Expect US to Attract $114 Billion RE Investment By 2031

Wood Mackenzie Anticipates Over 78% Jump In Annual Renewable Energy Investment In US By 2031, Up From $64 Billion In 2022, Thanks To IRA

Expect US to Attract $114 Billion RE Investment By 2031

For utility scale solar growth, the country’s current small solar manufacturing base poses a challenge, according to the Wood Mackenzie analysts. (Source: Wood Mackenzie)

  • Wood Mackenzie’s analysis of the IRA sees the annual renewable energy investments in the US to go up by over 78% by 2031
  • It will be a growth from $64 billion reported in 2022, to $114 billion by 2031, thanks mainly to the AMPC and DCR incentives
  • The IRA’s impact will reshape the country’s renewables supply chain and incentivize shuttered facilities to reopen
  • IRA incentives may cut down the manufacturing cost of solar panels, storage equipment and wind towers by anywhere from 4% to 30%
  • IRS clarity on accessing support in the form of tax credits will be critical for manufacturing investors to take firm decisions

An initial assessment of the impacts of the Inflation Reduction Act (IRA) by Wood Mackenzie finds the US renewable energy industry can attract as much as $114 billion annual investments by 2031, which will be a growth from $64 billion in 2022 and completely reshaping the country’s renewables supply chain while incentivizing reopening of shuttered facilities.

The expected benefits will mainly be a result of tax credits to be offered for US made renewable equipment under advanced manufacturing production credits (AMPC), and incentives for developers if they purchase locally manufactured equipment and meet domestic content requirements (DCR).

Additional credit under the DCR is to be shelled out for 40% of all equipment used, to be made in the US and installed before 2025, and 20% for offshore wind. This will go up to 55% after 2026, 2027 for offshore wind.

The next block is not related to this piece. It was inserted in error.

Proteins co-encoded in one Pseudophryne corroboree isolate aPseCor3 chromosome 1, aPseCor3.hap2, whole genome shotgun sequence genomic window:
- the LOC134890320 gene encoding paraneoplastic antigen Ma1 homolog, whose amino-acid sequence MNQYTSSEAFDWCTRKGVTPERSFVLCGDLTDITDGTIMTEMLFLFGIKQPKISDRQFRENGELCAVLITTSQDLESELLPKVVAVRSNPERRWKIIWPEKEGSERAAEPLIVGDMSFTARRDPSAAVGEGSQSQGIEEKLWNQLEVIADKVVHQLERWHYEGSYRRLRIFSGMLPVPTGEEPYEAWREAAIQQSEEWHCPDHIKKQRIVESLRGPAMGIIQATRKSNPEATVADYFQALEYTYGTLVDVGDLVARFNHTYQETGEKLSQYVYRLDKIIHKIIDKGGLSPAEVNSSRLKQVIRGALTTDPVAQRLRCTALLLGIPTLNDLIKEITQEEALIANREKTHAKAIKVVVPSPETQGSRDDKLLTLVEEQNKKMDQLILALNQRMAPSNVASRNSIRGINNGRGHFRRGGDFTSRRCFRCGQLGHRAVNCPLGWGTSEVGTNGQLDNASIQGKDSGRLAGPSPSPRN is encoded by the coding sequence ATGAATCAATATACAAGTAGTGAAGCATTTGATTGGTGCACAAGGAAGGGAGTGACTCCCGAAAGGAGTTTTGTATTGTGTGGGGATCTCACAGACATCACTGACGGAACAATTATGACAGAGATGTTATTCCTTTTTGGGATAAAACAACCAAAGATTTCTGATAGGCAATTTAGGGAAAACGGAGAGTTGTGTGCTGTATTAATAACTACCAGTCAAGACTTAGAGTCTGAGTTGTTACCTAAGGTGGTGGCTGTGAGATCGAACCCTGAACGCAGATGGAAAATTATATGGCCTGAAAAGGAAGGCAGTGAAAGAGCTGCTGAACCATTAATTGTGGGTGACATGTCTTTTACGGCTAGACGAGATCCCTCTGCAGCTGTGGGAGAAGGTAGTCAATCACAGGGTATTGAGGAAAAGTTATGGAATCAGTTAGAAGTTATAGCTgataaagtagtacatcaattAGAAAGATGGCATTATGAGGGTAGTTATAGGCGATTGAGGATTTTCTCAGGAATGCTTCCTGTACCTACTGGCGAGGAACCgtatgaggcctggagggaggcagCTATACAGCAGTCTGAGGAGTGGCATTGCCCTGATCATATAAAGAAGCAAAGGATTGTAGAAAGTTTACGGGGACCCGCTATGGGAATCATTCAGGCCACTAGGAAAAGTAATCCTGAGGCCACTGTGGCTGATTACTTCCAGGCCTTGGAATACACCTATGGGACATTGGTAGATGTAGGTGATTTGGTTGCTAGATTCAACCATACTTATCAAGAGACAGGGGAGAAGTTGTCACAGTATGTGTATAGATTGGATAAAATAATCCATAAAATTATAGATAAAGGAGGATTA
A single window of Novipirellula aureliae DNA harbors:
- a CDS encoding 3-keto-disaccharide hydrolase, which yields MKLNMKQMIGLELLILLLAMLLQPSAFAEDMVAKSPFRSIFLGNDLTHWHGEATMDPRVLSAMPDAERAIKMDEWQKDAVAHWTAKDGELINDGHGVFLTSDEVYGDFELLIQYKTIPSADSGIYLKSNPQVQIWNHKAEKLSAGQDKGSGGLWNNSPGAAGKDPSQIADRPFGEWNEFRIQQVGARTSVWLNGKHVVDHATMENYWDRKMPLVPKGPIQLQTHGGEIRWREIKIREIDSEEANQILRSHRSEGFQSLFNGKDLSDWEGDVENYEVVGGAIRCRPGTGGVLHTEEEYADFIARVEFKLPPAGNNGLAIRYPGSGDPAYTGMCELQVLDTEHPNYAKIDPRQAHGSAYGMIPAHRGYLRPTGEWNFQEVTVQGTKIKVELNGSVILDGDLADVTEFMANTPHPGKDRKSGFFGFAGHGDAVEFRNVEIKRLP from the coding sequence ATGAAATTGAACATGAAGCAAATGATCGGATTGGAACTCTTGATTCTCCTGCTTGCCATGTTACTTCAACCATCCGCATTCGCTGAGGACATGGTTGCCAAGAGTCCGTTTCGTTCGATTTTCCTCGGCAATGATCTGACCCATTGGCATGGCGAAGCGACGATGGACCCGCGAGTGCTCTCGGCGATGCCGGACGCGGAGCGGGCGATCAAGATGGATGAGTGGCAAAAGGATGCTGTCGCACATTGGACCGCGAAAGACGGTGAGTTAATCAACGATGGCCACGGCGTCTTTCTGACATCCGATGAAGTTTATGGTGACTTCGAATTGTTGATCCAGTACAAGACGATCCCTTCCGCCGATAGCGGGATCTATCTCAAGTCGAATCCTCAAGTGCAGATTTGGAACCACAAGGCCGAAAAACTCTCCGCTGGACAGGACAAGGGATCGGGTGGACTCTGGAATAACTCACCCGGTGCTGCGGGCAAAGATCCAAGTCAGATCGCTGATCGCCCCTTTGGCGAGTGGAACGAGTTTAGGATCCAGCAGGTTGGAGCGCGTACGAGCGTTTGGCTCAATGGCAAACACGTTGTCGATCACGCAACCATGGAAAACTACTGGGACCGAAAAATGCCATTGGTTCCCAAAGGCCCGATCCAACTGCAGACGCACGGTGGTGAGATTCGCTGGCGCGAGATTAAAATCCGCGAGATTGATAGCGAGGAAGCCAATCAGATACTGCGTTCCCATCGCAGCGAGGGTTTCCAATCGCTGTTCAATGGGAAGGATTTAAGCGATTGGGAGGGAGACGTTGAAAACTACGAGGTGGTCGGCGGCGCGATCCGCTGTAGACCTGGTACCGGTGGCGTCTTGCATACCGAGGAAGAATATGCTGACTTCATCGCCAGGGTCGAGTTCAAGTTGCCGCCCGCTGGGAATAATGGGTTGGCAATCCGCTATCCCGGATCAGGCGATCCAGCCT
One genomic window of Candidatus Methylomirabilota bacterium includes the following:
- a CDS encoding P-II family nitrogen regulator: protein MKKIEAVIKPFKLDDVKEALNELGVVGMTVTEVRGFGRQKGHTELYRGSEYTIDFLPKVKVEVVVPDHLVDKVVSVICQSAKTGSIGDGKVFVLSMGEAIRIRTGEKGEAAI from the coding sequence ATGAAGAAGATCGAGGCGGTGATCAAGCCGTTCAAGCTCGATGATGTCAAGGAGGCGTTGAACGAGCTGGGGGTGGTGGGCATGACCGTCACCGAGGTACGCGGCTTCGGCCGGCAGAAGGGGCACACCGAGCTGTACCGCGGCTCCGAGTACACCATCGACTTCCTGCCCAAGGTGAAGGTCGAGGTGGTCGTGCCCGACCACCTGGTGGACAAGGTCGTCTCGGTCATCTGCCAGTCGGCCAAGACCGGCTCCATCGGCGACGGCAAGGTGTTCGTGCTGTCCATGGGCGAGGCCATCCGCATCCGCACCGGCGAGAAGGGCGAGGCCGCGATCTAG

In the report titled Boom time: what the Inflation Reduction Act (Act) means for US renewables manufacturers, Wood Mackenzie analysts estimate IRA incentives to cut down the manufacturing cost of solar panels, storage equipment and wind towers by anywhere from 4% to 30%.

While the IRA offers attractive opportunities for both onshore and offshore wind segments, Wood Mackenzie’s Principal Analyst and Lead Author of the report Daniel Liu sees a ‘somewhat foggier outlook’ for utility scale solar.

“With such a small solar manufacturing base currently in the region, juxtaposed against substantial forecasted growth in solar additions, fully meeting US solar needs with domestic equipment will be more challenging than other sectors,” explained Liu.

Developing a self-sufficient domestic manufacturing capability for solar PV in the US has ‘considerable challenges’ as the costs are 16% to 33% higher than imported equipment, but Liu sees the AMPC to help close this gap.

“The decision to invest in equipment manufacturing capacity expansion depends on the interplay of three factors,” added Liu. “First, the cost of manufacturing equipment in the US compared with imports, taking into account the benefits the AMPC provides. Second, the expected supply/demand imbalance for renewables equipment, and finally, specific guidance from the Internal Revenue Service (IRS) on what constitutes ‘domestically produced equipment.”

Eligibility requirement guidance from the IRS is now awaited to get clarity on how to access support in the form of tax credits which, according to Wood Mackenzie, will be a critical factor for investment decision by the manufacturing community.

Details about the complete report will be available on Wood Mackenzie’s website.

Nonetheless, the launch of IRA itself has spurred a momentum for US solar manufacturing with companies within and outside of the country announcing plans to start production here. Local PV panel maker First Solar is already investing in a new 3.5 GW fab and announced further expansions in August 2022 soon after the IRA was announced (see First Solar Reveals 4th US Solar Manufacturing Facility).

Very recently, Chinese module maker JA Solar announced a 2 GW fab in Arizona (see JA Solar Takes US Manufacturing Steps).

Inspired by the IRA, now the European Union has also announced Green Deal Industrial Plan to provide state aid for clean tech production in the bloc (see EU Promises Green Deal Industrial Plan For Clean Technology).

About The Author

Anu Bhambhani

SENIOR NEWS EDITOR Anu is our solar news whirlwind. At TaiyangNews, she covers everything that is of importance in the world of solar power. In the past 9 years that she has been associated with TaiyangNews, she has covered over thousands of stories, and analysis pieces on markets, technology, financials, and more on a daily basis. She also hosts TaiyangNews Conferences and Webinars. Prior to joining TaiyangNews, Anu reported on sustainability, management, and education for leading print dailies in India. [email protected]

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